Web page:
Died of wounds received in action aged 22
Buried D 652 Sarigol Military Cemetery, Kriston

Richard Albert Beresford was born in Kent in 1895, elder son of E. Beresford Chancellor MA, FRHS, estate and land agent, and the author of many books on London squares and palaces, and his wife Ellen. His grandfather, Albert, founded Chancellors Land Agents which was sold on his death in 1911, but still (in 1910) retains the Chancellor name.

Richard was educated at Harrow, in due course a Monitor and Head of his House. He won the Shakespeare Medal and the Bourchier History Prize. The late G. Townsend Warner dedicated his book, "The Writing of English," to him. He made his name as a slow left-hand bowler of uncertain length. In 1914, in the Harrow Eleven against Eton, he scored 0 and 1 not out, and took three wickets for 34 runs. During the season he obtained six wickets for Harrow at a cost of 25.67 runs each, and made 16 runs with an average of 2.66. Wisden

Captain Chancellor, instead of going into residence at Oxford, obtained a Commission in the Royal Berkshire Regiment on the outbreak of the War. Three months later he became Lieutenant, and Captain in March, 1916. He went to France with his Regiment in September 1915, where they were in reserve, but not called on, at Loos, and in the following December he moved with the Regiment to Salonika.

He died on 24 December 1916, from the effects of shell wounds, received while leading his men in a raid on the enemy trenches the previous evening. Caring only for the conduct of the raid, he insisted that the wounded men of his company should be carried back first, and remained "joking and cheering on his men, with absolute disregard for himself." Had he lived he would have been recommended for the DSO.

His Colonel wrote: —
"I cannot speak too highly of him. He was absolutely fearless, always cool and collected in any emergency, and never by any chance lost his head. He was a most valuable Officer; his death is a great shock to me, and he is an enormous loss to the Regiment."

Captain Rogers, of the Royal Berkshire Regiment, wrote : —
"He was such a splendid character, and never have I known a man with a nicer mind. He was essentially a man in the best sense, yet with all the intuition and sympathy of a woman."

Captain Pike, of the Royal Berkshire Regiment, wrote : —
"The few remaining old hands amongst us still talk from time to time about Dick. The sense of our loss has not by any means diminished as the days pass. I find it terribly hard to carry on without him. And if any proof were needed that he did not die in vain, it would be afforded by noticing the influence he still has in the Battalion."

Another brother-officer wrote : —
"I have never met such a well-informed fellow, nor one so well read and interesting, and yet he was so utterly unaffected and modest."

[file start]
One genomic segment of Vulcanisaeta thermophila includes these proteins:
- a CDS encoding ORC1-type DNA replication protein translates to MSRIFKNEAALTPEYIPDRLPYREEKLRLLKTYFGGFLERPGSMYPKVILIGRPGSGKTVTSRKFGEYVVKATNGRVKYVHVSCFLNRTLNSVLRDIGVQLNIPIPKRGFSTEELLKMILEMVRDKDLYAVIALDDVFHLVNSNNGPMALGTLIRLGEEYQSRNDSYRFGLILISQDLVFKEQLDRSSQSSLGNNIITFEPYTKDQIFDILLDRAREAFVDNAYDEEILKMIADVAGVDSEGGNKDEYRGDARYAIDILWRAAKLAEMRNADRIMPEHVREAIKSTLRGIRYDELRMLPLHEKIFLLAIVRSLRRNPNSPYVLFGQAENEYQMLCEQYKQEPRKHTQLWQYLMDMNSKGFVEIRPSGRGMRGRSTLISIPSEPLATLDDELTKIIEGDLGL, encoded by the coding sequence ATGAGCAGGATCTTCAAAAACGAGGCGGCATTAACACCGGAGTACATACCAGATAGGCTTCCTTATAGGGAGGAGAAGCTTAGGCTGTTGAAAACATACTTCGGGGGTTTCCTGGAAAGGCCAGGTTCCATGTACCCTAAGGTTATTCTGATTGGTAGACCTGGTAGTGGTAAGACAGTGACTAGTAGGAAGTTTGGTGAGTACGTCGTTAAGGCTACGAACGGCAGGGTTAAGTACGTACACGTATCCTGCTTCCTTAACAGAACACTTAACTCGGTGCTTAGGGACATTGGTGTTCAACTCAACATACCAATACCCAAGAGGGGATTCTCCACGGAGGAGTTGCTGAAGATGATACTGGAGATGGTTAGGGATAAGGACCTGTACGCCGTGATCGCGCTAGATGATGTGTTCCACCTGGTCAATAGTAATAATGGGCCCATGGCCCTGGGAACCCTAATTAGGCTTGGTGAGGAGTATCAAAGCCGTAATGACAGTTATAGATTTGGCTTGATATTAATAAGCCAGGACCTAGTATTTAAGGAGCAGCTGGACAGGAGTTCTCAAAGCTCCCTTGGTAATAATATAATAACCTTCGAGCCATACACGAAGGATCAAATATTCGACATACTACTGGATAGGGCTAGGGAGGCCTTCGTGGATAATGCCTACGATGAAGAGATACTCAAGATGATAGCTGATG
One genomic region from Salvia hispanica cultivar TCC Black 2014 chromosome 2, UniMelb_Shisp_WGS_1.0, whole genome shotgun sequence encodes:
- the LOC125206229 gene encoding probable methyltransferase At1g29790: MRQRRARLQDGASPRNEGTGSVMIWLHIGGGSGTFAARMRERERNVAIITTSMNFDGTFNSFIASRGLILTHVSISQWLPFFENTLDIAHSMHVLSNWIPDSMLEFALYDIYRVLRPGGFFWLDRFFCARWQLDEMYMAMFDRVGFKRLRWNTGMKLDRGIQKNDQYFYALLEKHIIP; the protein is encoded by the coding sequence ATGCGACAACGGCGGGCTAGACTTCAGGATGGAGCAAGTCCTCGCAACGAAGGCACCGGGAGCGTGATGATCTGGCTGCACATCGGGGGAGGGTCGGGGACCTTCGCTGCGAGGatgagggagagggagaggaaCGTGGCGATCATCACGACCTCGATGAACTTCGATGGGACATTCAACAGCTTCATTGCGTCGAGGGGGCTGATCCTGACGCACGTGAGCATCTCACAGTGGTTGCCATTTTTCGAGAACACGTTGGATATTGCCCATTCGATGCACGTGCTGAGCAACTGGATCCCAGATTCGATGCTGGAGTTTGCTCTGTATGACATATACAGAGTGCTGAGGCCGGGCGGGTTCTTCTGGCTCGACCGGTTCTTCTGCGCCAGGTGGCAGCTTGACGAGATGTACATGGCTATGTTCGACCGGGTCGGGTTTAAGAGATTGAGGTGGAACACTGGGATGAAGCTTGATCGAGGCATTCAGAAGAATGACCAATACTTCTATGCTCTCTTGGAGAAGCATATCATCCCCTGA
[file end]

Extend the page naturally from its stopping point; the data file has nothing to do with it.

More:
He is remembered on the Harrow School Memorial

23rd December 1916
On the 23rd a raid was made on Hill 380, the next spur eastwards of the Mamelon in the enemy line, by Captain R. A. B. Chancellor with D Company, whilst a feint was made by Second-Lieutenant Eastwood with thirty other ranks and two Lewis guns to divert attention from the main body. Captain Chancellor’s party assembled at Green Ravine, at 18:38. The first wave of attack, under Lieutenant Hayter, advanced as far as the N.E. edge of Green Ravine, but was unable at first to go farther, owing to “shorts” from the British barrage. When the barrage lifted, this wave advanced to the enemy trench which was found practically destroyed and most of its wire blown away.

The second wave, under Second-Lieutenant Thompson, then attempted to go forward beyond the trench, but suffered so severely from the fire it encountered that it had to retire. Captain Chancellor had been wounded early in the attack. He continued to lead his men till he was again wounded, this time mortally, when command was taken by Lieutenant Troup; who now retired after the dead and wounded had been evacuated. Before doing so an R.E. detachment laid demolition charges in the enemy’s dugouts, and a Bangalore torpedo in the uncut portion of his wire. A reserve of two platoons, which had been left in Green Ravine, was not called up into action.

His conduct in this affair gained the Military Cross for Second-Lieutenant H. B. Thompson.
The casualties were: Capt. R. A. B. Chancellor, died of his wounds, 2nd-Lieuts. Hayter and Thompson wounded, and of other ranks 5 killed and 29 wounded or missing.

Reading Mercury 19th May 1917
Towards the end of December, the Berkshires suffered the loss of another promising officer in Capt R A B Chancellor, the elder son of Mr & Mrs Beresford Chancellor of Wargrave. The raid was preceded by a four-day bombardment and in the course of the enemy’s retaliation Lt P H Williams, ward of Mr H T Pugh, the Reading education secretary was on December 22nd severely wounded in the right thigh and left foot, one of his toes having to be removed. The enemy had been shelling with some 5.9s and broke all the telephone wires.

As signal Lieut Williams was out with his men repairing the wires when a shell came knocking him over and causing the injuries described. The raid which was carried out by D Company was on Hill 380 and was led by Capt Chancellor. He was hit on the way out, but refused to be brought in and continued to lead his men when he was again wounded, this time mortally.